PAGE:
Place the digits one to nine in each of the regions created by the Olympic rings so that the sum of the numbers in each ring is the same.

Solve the problem of getting four people through a tunnel with one torch in the minimum amount of time.

Let the psychic read the cards and magically reveal the number you have secretly chosen. What is the mathematics that makes this trick work?

A set of ten puzzles requiring you to arrange the given digits to make an equivalent fraction.

Toss the pancakes until they are neatly stacked in order of size. Find how to do this using the smallest number of moves.

Partition numbers in different ways according to the clues given. The higher levels are quite hard!

A great puzzle requiring you to use all of the cards to create a continuous red line from start to finish.

An interactive activity challenging you to reproduce a pattern of coloured squares according to given clues.

Find the five numbers which when added or multiplied together in pairs to produce the given sums or products.

Arrange the sixteen numbers on the four by four grid so that groups of four numbers in a pattern add up to the same total.

If you were to pick up the sticks from this pile so that you were always removing the top stick what calculation would you create?

Arrange the given numbers as bases and indices in the three-term sum to make the target total.

Interactive jigsaw puzzles of different types of grids containing prime numbers.

Drag the numbers into the red cells so that the sum of the three numbers in each row and each column is a prime number.

Arrange the given numbers in a three by three grid to obtain the diagonal, row and column products.

Numbers in the bricks are found by adding the two bricks immediately below together. Can you achieve the given target?

Calculate the areas of all the possible quadrilaterals that can be constructed by joining together dots on this grid.

The traditional River Crossing challenge. Can you do it in the smallest number of moves?

This is quite a challenging number grouping puzzle requiring a knowledge of prime, square and triangular numbers.

Place the nine numbers in the table so they obey the row and column headings about the properties of the numbers.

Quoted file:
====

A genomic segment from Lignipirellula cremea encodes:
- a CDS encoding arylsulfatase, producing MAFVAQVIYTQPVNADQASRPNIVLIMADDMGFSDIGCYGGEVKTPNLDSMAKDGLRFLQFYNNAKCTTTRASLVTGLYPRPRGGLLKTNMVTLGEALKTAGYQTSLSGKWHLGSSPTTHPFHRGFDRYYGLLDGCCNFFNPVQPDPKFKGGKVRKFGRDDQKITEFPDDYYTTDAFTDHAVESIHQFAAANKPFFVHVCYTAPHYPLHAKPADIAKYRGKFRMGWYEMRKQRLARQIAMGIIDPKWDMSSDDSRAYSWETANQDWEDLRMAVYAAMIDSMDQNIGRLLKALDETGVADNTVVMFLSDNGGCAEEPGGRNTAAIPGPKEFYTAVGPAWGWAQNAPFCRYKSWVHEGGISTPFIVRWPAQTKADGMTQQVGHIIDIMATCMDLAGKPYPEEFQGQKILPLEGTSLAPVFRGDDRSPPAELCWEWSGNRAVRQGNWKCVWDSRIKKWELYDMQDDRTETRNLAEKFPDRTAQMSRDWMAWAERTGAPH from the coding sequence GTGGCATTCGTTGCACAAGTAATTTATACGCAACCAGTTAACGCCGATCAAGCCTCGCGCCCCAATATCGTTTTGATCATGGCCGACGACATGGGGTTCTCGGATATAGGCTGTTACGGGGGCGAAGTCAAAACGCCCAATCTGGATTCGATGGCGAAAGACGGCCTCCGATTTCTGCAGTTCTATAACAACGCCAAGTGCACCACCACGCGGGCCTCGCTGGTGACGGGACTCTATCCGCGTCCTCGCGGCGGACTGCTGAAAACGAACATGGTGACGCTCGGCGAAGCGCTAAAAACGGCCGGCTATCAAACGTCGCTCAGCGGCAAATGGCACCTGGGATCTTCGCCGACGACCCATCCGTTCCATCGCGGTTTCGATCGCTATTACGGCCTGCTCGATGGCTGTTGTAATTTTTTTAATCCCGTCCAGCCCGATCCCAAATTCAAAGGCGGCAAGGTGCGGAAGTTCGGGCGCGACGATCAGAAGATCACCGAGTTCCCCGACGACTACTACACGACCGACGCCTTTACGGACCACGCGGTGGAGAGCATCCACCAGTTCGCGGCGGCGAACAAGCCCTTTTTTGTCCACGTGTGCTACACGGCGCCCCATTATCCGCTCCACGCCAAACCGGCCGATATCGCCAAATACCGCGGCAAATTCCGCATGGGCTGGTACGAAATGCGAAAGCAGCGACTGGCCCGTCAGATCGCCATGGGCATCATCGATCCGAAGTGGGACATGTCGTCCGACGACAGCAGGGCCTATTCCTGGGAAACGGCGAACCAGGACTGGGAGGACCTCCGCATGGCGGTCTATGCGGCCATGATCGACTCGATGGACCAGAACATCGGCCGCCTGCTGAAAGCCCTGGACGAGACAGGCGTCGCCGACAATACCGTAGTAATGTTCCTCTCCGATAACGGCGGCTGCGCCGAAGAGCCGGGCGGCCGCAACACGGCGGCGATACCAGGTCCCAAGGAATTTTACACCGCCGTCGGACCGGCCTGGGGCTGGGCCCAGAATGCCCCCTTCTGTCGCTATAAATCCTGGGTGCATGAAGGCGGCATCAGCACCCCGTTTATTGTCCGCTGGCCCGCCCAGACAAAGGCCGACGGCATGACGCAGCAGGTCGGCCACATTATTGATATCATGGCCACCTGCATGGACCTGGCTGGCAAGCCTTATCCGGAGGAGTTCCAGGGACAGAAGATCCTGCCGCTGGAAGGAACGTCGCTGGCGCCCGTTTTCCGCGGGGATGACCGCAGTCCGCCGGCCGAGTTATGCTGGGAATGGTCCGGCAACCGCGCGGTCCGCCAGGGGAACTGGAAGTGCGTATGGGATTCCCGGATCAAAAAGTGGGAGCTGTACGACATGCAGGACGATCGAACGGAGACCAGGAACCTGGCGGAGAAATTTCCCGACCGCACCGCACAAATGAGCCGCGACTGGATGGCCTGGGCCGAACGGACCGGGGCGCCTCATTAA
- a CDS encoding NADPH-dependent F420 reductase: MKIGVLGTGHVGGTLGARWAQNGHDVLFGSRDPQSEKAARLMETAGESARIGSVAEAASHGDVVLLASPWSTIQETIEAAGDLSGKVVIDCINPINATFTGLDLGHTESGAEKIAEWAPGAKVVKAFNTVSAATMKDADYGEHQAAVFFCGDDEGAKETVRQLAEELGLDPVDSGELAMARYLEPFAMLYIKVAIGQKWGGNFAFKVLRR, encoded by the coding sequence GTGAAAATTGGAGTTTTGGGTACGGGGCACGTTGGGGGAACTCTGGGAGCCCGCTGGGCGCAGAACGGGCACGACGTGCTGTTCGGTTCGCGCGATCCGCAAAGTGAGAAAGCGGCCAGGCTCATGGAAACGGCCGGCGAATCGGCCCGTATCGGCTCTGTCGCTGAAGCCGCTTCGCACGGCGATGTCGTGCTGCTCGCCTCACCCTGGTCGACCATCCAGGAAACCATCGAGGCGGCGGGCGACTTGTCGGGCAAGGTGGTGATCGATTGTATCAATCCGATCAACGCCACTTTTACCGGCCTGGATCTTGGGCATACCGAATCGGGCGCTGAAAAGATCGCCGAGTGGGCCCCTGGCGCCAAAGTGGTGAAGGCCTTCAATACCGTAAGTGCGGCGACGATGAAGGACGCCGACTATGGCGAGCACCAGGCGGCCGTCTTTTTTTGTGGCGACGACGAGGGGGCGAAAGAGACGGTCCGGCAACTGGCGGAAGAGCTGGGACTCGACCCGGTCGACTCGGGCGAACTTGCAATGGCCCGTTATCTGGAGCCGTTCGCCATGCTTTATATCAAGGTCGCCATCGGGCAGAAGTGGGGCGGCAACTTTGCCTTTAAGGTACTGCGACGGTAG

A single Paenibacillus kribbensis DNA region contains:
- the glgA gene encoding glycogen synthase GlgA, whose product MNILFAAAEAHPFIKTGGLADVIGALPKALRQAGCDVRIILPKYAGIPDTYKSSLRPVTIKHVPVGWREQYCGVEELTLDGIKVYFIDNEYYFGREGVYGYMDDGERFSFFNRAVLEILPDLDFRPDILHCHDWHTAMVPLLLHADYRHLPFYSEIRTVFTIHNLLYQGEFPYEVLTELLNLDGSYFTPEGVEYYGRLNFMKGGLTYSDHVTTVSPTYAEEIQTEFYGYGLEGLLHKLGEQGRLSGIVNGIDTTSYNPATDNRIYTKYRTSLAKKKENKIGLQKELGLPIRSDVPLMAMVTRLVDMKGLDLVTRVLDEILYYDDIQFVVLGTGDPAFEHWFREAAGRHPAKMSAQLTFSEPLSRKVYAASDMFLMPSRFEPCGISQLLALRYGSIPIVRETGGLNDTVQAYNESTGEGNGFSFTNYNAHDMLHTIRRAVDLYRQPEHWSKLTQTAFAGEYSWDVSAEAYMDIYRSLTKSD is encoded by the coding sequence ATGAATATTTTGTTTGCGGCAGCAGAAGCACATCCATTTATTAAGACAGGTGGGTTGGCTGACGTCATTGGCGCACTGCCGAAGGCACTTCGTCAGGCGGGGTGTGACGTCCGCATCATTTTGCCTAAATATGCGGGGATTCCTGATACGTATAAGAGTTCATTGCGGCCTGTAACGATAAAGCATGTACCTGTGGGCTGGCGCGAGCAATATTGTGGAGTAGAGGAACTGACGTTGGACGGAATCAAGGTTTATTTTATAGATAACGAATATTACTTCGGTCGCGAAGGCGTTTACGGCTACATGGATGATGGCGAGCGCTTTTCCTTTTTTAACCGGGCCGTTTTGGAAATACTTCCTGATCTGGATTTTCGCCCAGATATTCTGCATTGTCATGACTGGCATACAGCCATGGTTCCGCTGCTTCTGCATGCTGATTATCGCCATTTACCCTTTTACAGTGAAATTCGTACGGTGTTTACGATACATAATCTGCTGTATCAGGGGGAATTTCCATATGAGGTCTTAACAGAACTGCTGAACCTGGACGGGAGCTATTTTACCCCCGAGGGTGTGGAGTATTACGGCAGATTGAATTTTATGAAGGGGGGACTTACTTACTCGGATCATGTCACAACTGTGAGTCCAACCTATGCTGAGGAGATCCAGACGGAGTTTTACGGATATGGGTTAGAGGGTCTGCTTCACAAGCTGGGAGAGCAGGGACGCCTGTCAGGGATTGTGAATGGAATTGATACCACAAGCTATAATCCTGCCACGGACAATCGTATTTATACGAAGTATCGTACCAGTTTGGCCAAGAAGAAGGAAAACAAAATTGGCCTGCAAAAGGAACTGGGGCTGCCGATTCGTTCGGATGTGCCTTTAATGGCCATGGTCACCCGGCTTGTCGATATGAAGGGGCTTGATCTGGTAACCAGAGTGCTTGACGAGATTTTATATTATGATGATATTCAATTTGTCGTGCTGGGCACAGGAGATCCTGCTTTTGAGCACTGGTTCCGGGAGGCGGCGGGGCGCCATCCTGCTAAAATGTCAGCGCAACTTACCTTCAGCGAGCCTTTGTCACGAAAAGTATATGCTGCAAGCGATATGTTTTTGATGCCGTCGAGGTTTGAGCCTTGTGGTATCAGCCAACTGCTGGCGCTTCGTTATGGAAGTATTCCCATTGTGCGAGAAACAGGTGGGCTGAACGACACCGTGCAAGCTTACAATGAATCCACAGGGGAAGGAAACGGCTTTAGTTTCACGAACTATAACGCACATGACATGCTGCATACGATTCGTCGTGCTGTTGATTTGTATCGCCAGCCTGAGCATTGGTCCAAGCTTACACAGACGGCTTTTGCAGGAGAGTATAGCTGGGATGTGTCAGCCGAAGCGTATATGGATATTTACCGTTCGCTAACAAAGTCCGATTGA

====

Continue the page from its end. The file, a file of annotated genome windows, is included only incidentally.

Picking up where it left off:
Arrange the scallywags and scoundrels on the chairs so that the numbers of any two sitting next to each other add up to a prime number.

Make a schedule for the 24-hour Darts Marathon which will take into account everyone's requests and keep everyone happy.

Arrange a rota for the Scouts to travel in boats so that they are with different people each day.

Can you find a 6 digit number containing two each of the digits one to three which obeys the rules given?

Move the trams to their indicated parking places in the shunting yard as quickly as possible.

Arrange the numbers on the squares so that the totals along each line of three squares are equal.

Arrange the numbers one to nine in a three by three grid to obtain the given means, medians and ranges.

Use the pieces of the T puzzle to fit into the outlines provided. A drag, rotate and drop interactive challenge.

A series of tangram challenges in increasing order of difficulty. This page is designed to be projected onto a screen for a whole class to see.

Use the pieces of the tangram puzzle to make the basic shapes then complete the table showing which shapes are possible.

A game, a puzzle and a challenge involving counters being placed at the corners of a square on a grid.

The chessboard has been broken into 13 pieces. Can you put it back together?

This is an interactive version of the puzzle described by Henry Ernest Dudeney in The Canterbury Puzzles

A challenge to place all nine counters on the grid in such a way that they form exactly 10 straight lines, with each line containing three counters.

Move the pieces of the tower from one place to another in the minimum number of moves.

Arrange the twelve numbers in the triangles on the hexagram so that the numbers in each line of five triangles add up to the same total.

Arrange the digits 1 to 9 on the triangle so that the sum of the numbers along each side is equal to the given total.

Drag the 20 flowers into the gardens so that 9 flowers are visible from each window of the house.

Can you draw these diagrams without lifting your pencil from the paper? This is an interactive version of the traditional puzzle.

A step by step guide showing how to solve a Word Sum where each letter stands for a different digit.

A hands on activity requiring students to arrange Christmas ornaments in a square box.

Fill in the blank spaces so that the cells give the sum or the product shown in each row and column.